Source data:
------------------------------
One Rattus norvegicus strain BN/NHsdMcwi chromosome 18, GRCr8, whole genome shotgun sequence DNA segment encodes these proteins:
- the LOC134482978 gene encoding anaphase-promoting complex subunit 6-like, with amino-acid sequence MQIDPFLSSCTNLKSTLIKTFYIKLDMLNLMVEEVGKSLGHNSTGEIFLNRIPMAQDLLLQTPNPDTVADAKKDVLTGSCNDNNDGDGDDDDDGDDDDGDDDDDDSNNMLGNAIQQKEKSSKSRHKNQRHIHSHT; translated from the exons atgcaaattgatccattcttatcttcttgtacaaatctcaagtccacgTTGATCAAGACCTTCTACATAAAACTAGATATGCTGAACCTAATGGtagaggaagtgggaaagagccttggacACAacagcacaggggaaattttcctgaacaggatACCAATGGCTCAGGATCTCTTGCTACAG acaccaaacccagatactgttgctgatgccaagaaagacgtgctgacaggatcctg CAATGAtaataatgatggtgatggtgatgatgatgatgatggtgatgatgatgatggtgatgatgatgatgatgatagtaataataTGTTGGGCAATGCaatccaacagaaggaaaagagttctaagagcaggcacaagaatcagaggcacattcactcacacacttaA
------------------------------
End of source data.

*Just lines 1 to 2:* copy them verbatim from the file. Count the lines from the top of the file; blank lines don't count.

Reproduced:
One Rattus norvegicus strain BN/NHsdMcwi chromosome 18, GRCr8, whole genome shotgun sequence DNA segment encodes these proteins:
- the LOC134482978 gene encoding anaphase-promoting complex subunit 6-like, with amino-acid sequence MQIDPFLSSCTNLKSTLIKTFYIKLDMLNLMVEEVGKSLGHNSTGEIFLNRIPMAQDLLLQTPNPDTVADAKKDVLTGSCNDNNDGDGDDDDDGDDDDGDDDDDDSNNMLGNAIQQKEKSSKSRHKNQRHIHSHT; translated from the exons atgcaaattgatccattcttatcttcttgtacaaatctcaagtccacgTTGATCAAGACCTTCTACATAAAACTAGATATGCTGAACCTAATGGtagaggaagtgggaaagagccttggacACAacagcacaggggaaattttcctgaacaggatACCAATGGCTCAGGATCTCTTGCTACAG acaccaaacccagatactgttgctgatgccaagaaagacgtgctgacaggatcctg CAATGAtaataatgatggtgatggtgatgatgatgatgatggtgatgatgatgatggtgatgatgatgatgatgatagtaataataTGTTGGGCAATGCaatccaacagaaggaaaagagttctaagagcaggcacaagaatcagaggcacattcactcacacacttaA